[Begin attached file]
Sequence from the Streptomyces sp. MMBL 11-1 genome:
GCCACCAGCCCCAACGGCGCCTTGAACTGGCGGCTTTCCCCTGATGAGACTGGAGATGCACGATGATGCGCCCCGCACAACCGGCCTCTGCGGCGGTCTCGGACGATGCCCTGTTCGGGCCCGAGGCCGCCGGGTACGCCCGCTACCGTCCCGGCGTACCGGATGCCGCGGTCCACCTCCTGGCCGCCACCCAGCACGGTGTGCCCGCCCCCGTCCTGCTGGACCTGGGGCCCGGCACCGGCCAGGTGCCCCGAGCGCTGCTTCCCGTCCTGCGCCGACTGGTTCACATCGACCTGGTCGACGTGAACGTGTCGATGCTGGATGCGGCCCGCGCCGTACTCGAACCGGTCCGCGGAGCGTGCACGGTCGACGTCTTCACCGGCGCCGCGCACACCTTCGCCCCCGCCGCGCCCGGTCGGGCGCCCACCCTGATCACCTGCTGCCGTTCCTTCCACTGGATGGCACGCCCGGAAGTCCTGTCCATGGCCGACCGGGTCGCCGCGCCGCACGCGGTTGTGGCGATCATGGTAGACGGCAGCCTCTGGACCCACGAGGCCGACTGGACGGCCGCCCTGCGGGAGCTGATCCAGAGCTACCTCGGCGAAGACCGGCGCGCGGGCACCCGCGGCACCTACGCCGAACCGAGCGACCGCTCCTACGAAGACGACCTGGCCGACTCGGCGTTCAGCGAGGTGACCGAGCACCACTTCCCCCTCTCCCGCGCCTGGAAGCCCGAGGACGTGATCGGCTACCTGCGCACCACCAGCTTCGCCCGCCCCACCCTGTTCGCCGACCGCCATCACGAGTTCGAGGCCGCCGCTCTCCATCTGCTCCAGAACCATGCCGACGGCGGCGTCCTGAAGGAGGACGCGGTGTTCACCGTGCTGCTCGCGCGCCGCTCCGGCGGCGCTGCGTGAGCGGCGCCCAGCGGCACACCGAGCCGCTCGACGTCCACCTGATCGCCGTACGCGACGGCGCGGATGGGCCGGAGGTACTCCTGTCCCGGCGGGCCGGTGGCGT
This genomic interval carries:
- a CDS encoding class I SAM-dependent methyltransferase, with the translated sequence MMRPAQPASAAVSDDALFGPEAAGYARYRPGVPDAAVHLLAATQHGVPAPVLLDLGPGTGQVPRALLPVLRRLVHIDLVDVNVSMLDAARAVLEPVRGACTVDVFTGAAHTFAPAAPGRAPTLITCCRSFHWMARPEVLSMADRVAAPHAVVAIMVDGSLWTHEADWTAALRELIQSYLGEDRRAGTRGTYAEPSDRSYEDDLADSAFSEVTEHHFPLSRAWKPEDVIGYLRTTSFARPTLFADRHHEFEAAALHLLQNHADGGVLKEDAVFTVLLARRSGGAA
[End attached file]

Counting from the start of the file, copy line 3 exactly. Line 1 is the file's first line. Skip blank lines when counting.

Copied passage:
This genomic interval carries: